The president set out his 2012 agenda in his State of the Union address. American Farm Bureau Director of Public Policy explains where agriculture fit into that agenda in this report from AFBF’s Johnna Miller

Miller: American Farm Bureau Director of Public Policy Mark Maslyn says it was good to hear the president talk extensively about an issue really important to farmers…renewable energy.

Maslyn: Particularly ethanol and biodiesel are issues of concern to agriculture. We’ve seen in just a few years the political sentiment on the Hill has changed quite dramatically and we feel that they’re somewhat under attack right now. So those words and the importance that his administration puts on those issues were reassuring. It would have been nice if he had specifically mentioned ethanol and biodiesel, but I think the message was clear.

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Timber industry files lawsuit against murrelet designation

January 26, 2012 --

Timber industry challenges marbled murrelet habitat designation
Claims Fish and Wildlife Service violating Endangered Species Act
By American Forest Resource Council

The American Forest Resource Council (AFRC) brought suit against the U.S. Fish and Wildlife Service (FWS) claiming the agency violated the Endangered Species Act (ESA) when it designated millions of acres of forest land in Washington, Oregon and California as critical habitat for the marbled murrelet.

“There is nothing straight forward in how the FWS requires federal forest managers to deal with this bird,” said Tom Partin, President of AFRC. “Because humans almost never see the bird, the FWS seems to think it can throw a net over millions of acres of federal timber land that not only aren’t being used by the bird, but don’t even have the characteristics it is looking for when it flies inland to lay its eggs. Someone has to speak up about this violation of the limits of the ESA.”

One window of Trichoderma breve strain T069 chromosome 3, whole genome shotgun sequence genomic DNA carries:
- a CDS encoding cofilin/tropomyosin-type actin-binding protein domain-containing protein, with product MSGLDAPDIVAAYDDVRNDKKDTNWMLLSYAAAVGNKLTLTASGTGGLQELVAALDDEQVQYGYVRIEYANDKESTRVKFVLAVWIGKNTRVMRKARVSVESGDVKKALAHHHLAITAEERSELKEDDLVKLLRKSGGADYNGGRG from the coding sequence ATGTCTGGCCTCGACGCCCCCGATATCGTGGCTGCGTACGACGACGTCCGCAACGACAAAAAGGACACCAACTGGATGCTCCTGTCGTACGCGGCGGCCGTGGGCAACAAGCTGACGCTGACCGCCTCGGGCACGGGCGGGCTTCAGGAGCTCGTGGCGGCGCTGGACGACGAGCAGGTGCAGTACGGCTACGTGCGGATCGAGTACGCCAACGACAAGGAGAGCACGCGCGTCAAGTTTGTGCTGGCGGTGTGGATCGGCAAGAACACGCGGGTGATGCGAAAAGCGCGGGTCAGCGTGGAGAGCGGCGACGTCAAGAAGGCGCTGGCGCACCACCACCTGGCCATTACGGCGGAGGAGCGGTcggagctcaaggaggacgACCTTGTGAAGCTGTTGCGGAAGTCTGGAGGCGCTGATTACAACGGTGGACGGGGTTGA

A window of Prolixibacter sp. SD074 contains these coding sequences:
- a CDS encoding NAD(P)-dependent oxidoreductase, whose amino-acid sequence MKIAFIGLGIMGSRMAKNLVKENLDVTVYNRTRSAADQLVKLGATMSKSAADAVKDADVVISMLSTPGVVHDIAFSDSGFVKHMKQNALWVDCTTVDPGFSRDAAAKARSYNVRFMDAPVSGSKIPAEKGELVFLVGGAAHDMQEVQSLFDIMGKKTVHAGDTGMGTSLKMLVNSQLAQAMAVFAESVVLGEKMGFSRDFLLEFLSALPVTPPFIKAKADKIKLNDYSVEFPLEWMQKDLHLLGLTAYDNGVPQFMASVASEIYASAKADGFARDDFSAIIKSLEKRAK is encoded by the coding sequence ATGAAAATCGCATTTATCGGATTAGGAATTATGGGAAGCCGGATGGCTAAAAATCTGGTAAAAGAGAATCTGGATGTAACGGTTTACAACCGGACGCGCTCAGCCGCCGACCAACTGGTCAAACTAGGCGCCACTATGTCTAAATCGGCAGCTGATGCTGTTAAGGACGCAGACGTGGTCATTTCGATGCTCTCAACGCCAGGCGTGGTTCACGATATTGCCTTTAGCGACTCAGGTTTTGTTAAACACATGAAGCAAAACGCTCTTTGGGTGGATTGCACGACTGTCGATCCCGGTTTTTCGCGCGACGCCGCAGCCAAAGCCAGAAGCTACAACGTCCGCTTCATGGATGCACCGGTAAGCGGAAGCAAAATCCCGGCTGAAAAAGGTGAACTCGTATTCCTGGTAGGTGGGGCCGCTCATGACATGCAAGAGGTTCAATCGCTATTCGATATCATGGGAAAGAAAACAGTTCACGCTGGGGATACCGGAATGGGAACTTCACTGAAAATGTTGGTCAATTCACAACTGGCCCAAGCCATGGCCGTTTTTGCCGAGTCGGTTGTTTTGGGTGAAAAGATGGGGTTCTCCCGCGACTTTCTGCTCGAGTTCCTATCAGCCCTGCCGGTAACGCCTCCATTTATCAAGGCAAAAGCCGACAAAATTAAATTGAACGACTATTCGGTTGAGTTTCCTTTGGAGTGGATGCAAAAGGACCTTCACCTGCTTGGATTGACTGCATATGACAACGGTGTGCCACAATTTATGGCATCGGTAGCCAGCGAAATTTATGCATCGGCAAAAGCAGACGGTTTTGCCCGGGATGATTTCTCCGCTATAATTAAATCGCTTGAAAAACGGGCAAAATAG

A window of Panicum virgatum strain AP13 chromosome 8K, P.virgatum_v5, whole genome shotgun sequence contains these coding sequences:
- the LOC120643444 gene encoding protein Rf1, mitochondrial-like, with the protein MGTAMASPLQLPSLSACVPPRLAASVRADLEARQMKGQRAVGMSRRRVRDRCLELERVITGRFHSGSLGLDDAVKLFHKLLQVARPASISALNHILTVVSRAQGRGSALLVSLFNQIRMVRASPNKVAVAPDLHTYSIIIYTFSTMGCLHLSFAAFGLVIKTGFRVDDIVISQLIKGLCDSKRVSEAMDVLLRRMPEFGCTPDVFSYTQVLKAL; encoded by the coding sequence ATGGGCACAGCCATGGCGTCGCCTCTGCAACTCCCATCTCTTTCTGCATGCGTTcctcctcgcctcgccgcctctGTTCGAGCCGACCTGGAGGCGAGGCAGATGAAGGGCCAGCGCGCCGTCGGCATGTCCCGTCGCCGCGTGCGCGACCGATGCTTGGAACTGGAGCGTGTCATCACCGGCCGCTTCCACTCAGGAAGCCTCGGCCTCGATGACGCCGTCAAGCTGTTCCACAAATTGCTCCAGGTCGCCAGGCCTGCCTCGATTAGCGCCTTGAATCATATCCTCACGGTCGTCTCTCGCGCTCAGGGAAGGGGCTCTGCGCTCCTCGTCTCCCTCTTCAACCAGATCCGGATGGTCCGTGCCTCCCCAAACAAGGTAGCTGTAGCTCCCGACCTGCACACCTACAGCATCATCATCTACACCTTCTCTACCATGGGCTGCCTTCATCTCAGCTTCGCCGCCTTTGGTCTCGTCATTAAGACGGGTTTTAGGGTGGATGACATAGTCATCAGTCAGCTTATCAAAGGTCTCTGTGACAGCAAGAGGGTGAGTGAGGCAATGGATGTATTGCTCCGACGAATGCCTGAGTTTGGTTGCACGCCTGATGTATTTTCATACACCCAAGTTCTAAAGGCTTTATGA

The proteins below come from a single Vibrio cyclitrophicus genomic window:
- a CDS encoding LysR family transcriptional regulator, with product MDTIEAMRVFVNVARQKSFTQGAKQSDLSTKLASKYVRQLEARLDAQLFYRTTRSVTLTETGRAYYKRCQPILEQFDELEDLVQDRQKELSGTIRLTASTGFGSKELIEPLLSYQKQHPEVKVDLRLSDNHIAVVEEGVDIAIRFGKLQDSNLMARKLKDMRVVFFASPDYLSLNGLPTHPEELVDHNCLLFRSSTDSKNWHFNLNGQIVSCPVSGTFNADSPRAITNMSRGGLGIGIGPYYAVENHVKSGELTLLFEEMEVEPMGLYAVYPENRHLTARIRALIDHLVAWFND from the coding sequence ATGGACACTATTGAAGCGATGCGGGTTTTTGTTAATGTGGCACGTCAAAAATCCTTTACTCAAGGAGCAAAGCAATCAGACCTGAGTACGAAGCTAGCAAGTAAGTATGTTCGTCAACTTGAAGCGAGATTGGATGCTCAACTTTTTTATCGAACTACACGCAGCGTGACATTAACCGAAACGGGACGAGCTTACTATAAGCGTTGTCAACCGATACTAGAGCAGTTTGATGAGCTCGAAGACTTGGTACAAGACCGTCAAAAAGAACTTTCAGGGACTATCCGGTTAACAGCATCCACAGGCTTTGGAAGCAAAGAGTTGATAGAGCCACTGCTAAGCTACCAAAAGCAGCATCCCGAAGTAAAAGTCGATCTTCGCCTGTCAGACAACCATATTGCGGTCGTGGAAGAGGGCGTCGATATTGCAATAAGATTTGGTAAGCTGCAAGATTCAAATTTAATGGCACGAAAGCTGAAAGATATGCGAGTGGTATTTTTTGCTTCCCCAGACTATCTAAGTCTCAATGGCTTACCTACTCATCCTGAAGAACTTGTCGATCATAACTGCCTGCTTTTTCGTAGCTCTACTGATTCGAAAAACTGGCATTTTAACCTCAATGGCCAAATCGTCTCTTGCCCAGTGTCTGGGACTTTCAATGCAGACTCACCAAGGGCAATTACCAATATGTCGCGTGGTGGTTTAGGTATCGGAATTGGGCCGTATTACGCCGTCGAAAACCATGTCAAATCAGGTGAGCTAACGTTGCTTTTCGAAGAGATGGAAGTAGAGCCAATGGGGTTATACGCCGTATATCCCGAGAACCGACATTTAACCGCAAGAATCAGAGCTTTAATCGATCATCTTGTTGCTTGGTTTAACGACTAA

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USDA to close 260 offices, many in Oregon

January 25, 2012 --

Oregon Farm Bureau

The U.S. Agriculture Department announced it will close nearly 260 offices nationwide in an effort to save dollars. Agriculture Secretary Tom Vilsack said the goal was to save $150 million a year in the agency’s $145 billion budget. About $90 million had already been saved by reducing travel and supplies and the closures were expected to save another $60 million.

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A gold rush in Eastern Oregon?

January 24, 2012 --

By Oregon Small Business Association

The Corvallis Gazette Times reports that  three miles north of Nevada in Eastern Oregon lies fabulous wealth, in the form of an estimated 425,000 ounces of gold. Close to the gold deposit is another of uranium, which Oregon Energy Corp. hopes to mine over the next twenty years.

Environmentalists are critical of the plan. Heavy metals such as uranium are mined with a process that involves sulfuric acid being used to eat the metal out of raw ore. The leftover tailings are contained and disposed of in accordance with a preconceived plan approved by the U.S. Army Corps of Engineers. But environmentalists worry that the sulfuric acid and the waste rock will continue to interact in harmful ways over the coming years. Oregon Energy says Oregonians have nothing to worry about, due to the law passed by the state legislature in 1991. That act requires all mining companies to post huge bonds that ensure the company will stick around to clean up its mess.

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BLM issues final payments to 18 counties

January 23, 2012 --


The Bureau of Land Management (BLM) announced today that it has issued payment to 18 counties in western Oregon eligible under the Secure Rural Schools and Community Self-Determination Act extension, (Public Law 110-343). The amount paid to the Oregon & California (O&C) counties was $ 40,037,160.